The Obama administration has been extremely tough on rounding up illegal immigrants and deporting them. So tough that he’s deported more than any other administration in history. So what’s the problem you ask? Well, no one wants the jobs because they either don’t pay enough, are too hard, or both.
Although a tough new law was enacted in Alabama and has been challenged, it scared away most of the migrant workers, illegal and legal. Though farmers have tried to get Americans to fill the positions many quit after a short period of time because the work is too hard.
Potato farmer Keith Smith saw most of his immigrant workers leave after Alabama’s tough immigration law took effect, so he hired Americans. It hasn’t worked out: Most show up late, work slower than seasoned farm hands and are ready to call it a day after lunch or by midafternoon. Some quit after a single day.
“I’ve had people calling me wanting to work,” Smith said. “I haven’t turned any of them down, but they’re not any good. It’s hard work, they just don’t work like the Hispanics with experience.”
In south Georgia, Connie Horner has heard just about every reason unemployed Americans don’t want to work on her blueberry farm. It’s hot, the hours are long, the pay isn’t enough and it’s just plain hard.
The problem, it seems, isn’t the money. It’s the fact that Americans either can’t, or won’t do the back-breaking jobs and put in the effort to get the work done.
Tomato farmer Wayne Smith said he has never been able to keep a staff of American workers in his 25 years of farming.
“People in Alabama are not going to do this,” said Smith, who grows about 75 acres of tomatoes in the northeast part of the state. “They’d work one day and then just wouldn’t show up again.”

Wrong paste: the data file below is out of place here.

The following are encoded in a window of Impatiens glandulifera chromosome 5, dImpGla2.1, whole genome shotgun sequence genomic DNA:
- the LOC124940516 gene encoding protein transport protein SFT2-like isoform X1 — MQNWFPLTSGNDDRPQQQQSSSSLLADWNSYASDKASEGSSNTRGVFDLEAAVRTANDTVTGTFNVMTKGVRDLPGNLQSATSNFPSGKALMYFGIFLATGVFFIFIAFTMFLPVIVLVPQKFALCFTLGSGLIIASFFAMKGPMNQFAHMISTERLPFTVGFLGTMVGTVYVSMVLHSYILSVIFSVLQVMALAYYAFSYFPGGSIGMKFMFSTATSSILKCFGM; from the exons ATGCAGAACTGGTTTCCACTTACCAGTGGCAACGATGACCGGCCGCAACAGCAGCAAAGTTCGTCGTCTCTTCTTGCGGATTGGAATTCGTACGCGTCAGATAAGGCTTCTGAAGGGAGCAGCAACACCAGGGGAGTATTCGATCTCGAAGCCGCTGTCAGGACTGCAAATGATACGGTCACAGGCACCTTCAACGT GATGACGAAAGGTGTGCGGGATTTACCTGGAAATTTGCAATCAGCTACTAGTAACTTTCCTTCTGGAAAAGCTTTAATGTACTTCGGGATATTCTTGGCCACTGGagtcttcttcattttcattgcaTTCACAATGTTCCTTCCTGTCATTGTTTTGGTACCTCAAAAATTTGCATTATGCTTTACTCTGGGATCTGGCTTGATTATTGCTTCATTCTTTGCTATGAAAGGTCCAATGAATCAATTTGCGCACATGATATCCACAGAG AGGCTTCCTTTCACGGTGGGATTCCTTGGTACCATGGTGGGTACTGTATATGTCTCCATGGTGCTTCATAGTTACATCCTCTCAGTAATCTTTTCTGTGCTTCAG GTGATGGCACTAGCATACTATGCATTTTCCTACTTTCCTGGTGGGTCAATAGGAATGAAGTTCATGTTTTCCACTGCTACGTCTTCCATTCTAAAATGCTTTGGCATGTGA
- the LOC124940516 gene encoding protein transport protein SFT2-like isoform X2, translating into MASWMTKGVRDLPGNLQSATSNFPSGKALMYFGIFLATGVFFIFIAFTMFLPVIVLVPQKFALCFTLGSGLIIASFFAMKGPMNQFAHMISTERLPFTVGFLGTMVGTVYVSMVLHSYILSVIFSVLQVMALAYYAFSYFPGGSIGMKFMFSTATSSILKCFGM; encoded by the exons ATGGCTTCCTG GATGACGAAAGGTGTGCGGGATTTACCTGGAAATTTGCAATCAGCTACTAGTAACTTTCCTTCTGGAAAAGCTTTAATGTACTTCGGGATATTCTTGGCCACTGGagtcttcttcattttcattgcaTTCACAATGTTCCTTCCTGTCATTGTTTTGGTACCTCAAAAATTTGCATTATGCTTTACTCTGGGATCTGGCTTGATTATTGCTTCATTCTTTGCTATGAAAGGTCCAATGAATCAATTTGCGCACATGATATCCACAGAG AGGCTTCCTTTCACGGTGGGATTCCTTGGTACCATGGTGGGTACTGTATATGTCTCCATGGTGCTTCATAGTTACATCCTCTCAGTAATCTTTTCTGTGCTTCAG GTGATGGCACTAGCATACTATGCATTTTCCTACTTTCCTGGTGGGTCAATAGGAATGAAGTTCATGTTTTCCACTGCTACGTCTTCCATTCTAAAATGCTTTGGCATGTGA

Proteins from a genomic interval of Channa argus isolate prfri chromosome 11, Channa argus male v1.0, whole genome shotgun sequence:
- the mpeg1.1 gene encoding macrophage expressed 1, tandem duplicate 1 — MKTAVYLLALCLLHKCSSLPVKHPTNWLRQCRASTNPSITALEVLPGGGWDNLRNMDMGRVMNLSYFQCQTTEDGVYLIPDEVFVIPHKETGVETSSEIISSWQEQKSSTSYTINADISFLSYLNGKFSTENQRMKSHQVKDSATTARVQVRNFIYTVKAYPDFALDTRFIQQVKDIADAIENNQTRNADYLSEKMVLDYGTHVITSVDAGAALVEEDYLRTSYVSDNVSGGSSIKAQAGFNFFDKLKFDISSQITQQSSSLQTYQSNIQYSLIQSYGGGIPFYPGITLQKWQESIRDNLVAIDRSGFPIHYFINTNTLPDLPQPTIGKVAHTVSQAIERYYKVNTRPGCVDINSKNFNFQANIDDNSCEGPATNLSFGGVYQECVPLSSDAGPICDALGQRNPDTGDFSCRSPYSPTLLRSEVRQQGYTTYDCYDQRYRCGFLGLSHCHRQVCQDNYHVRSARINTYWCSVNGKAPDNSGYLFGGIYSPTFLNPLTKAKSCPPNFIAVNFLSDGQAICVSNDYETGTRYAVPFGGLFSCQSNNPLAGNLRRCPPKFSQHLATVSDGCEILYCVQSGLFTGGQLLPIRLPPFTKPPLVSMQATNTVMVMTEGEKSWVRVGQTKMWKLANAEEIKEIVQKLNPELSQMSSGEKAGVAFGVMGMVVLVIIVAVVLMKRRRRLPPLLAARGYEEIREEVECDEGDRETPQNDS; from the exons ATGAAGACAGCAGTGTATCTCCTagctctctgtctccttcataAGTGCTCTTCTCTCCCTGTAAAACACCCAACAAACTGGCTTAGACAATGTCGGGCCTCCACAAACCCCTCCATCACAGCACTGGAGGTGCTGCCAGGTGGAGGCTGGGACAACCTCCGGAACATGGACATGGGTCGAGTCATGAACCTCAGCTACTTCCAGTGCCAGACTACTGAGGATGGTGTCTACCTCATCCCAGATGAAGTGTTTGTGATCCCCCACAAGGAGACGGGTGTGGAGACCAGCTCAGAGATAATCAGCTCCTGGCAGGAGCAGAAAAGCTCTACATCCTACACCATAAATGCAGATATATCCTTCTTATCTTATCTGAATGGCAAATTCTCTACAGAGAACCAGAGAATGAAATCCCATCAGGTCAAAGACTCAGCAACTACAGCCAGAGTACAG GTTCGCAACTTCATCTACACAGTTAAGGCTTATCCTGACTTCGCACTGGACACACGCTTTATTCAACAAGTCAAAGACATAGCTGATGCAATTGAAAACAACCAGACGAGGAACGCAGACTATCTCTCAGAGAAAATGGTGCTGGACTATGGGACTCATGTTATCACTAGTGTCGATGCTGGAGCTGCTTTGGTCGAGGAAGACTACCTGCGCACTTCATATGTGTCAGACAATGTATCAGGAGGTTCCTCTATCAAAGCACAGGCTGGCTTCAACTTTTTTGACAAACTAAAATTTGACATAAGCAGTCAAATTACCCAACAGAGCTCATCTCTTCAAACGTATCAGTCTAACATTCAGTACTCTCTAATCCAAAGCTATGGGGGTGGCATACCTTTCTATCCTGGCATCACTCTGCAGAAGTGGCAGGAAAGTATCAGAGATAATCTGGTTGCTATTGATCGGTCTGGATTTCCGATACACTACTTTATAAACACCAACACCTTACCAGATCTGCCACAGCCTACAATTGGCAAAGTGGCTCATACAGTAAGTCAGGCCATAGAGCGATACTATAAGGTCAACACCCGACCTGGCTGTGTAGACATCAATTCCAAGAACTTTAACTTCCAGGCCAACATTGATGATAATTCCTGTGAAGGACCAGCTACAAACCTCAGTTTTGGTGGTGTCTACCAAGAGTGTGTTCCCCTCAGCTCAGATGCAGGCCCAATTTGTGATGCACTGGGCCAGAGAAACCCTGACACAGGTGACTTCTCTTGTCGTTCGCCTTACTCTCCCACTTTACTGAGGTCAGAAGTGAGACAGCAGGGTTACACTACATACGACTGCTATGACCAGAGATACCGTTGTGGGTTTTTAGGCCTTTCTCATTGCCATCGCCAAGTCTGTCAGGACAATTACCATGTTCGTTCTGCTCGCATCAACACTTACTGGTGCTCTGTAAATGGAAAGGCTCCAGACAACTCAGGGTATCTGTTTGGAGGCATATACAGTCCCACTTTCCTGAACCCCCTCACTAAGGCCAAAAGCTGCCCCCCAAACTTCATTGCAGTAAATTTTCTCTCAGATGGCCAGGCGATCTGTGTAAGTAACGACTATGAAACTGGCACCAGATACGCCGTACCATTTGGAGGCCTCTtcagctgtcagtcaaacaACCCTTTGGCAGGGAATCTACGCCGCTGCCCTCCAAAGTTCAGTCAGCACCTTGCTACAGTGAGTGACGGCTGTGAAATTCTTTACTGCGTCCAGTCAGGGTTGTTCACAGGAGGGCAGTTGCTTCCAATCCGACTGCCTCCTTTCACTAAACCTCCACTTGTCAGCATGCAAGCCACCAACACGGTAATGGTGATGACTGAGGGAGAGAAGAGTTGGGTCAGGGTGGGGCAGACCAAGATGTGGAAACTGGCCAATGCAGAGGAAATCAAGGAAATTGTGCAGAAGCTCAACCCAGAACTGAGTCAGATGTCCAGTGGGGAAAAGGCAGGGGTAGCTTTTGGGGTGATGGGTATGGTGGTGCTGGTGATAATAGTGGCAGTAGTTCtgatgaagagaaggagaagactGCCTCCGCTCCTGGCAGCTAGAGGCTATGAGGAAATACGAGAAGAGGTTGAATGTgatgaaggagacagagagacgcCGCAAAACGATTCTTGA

At his farm, field workers get $2 for every 25-pound box of tomatoes they fill. Skilled pickers can make anywhere from $200 to $300 a day, he said.
A crew of four Hispanics can earn about $150 each by picking 250-300 boxes of tomatoes in a day, said Jerry Spencer, of Grow Alabama, which purchases and sells locally owned produce. A crew of 25 Americans recently picked 200 boxes — giving them each $24 for the day.
That’s right. 4 Hispanics do the job of 25 Americans. Maybe, with time, these Americans would hone their skills and make more money, but none of them will stay long enough to learn their trade. If the Americans that are hired would stay for the season, they would be just as skilled as the Hispanics that they are replacing. The following season, more people would be hired and can learn from those who are experienced. You can’t train someone to be fast, it’s something you learn over time with experience on the job. The major problem isn’t the wages, it’s that you can’t even get an American to stay in these jobs for a week.
The problems are just as bad in other parts of the country. In Washington, the state can’t get anyone to come and pick their apples.
In the Wenatchee Valley, apple growers have posted help-wanted signs across the countryside. For the first time in years, growers have also launched a radio campaign, offering up to $150 dollars per day.
Gregoire criticized anti-illegal-immigration rhetoric prevalent in Washington, D.C., saying Congress should instead be focused on ways to get more foreign workers to help with harvesting .
In California, farmers have complained of too few workers to pick the avocados, and in Texas, growers have appealed with little luck for more help picking their organic crops and vegetables.
Though these jobs are seasonal and temporary, they often pay over $1000 a week. They are available now and farmers are desperate for people to fill the positions. Here, as in Alabama, the problem is that Americans don’t want the jobs because they are too difficult, the illegal immigrants have left, and there is no good government program that allows for the movement of legal migrant workers.
The end result is that many of these jobs will go away permanently. A lot of them can be mechanized and, unless the farmer scales back production, there is no way an American can or will do the job before the crop rots in the field. Those who complained about the “illegal problem” will also be hurt because there will, eventually, be a rise in the cost of these foods.